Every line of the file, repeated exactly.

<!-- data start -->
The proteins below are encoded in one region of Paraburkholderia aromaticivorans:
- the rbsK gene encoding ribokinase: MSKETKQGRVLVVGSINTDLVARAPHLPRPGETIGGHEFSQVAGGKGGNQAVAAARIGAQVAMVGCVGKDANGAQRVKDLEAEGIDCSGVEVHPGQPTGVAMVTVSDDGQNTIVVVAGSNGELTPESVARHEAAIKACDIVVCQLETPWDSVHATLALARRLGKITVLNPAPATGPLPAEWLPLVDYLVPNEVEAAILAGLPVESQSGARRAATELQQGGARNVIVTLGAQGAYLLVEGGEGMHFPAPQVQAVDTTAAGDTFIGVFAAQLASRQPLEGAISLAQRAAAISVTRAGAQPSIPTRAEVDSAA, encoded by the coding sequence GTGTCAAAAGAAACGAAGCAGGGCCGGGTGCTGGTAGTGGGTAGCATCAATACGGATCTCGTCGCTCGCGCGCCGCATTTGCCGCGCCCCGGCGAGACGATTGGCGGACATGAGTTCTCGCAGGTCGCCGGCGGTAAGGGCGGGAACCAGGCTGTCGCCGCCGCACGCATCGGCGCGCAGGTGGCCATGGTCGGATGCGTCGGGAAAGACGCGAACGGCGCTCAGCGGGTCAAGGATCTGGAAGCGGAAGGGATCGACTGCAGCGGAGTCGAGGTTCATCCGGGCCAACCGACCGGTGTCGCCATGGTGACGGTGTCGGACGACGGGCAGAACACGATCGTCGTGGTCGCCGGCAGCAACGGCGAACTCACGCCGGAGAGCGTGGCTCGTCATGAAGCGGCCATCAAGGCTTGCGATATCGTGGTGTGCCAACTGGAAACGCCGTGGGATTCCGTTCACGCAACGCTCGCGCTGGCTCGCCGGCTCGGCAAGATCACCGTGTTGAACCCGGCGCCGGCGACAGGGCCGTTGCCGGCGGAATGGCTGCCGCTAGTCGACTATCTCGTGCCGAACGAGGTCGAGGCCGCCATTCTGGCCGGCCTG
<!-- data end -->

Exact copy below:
The proteins below are encoded in one region of Paraburkholderia aromaticivorans:
- the rbsK gene encoding ribokinase: MSKETKQGRVLVVGSINTDLVARAPHLPRPGETIGGHEFSQVAGGKGGNQAVAAARIGAQVAMVGCVGKDANGAQRVKDLEAEGIDCSGVEVHPGQPTGVAMVTVSDDGQNTIVVVAGSNGELTPESVARHEAAIKACDIVVCQLETPWDSVHATLALARRLGKITVLNPAPATGPLPAEWLPLVDYLVPNEVEAAILAGLPVESQSGARRAATELQQGGARNVIVTLGAQGAYLLVEGGEGMHFPAPQVQAVDTTAAGDTFIGVFAAQLASRQPLEGAISLAQRAAAISVTRAGAQPSIPTRAEVDSAA, encoded by the coding sequence GTGTCAAAAGAAACGAAGCAGGGCCGGGTGCTGGTAGTGGGTAGCATCAATACGGATCTCGTCGCTCGCGCGCCGCATTTGCCGCGCCCCGGCGAGACGATTGGCGGACATGAGTTCTCGCAGGTCGCCGGCGGTAAGGGCGGGAACCAGGCTGTCGCCGCCGCACGCATCGGCGCGCAGGTGGCCATGGTCGGATGCGTCGGGAAAGACGCGAACGGCGCTCAGCGGGTCAAGGATCTGGAAGCGGAAGGGATCGACTGCAGCGGAGTCGAGGTTCATCCGGGCCAACCGACCGGTGTCGCCATGGTGACGGTGTCGGACGACGGGCAGAACACGATCGTCGTGGTCGCCGGCAGCAACGGCGAACTCACGCCGGAGAGCGTGGCTCGTCATGAAGCGGCCATCAAGGCTTGCGATATCGTGGTGTGCCAACTGGAAACGCCGTGGGATTCCGTTCACGCAACGCTCGCGCTGGCTCGCCGGCTCGGCAAGATCACCGTGTTGAACCCGGCGCCGGCGACAGGGCCGTTGCCGGCGGAATGGCTGCCGCTAGTCGACTATCTCGTGCCGAACGAGGTCGAGGCCGCCATTCTGGCCGGCCTG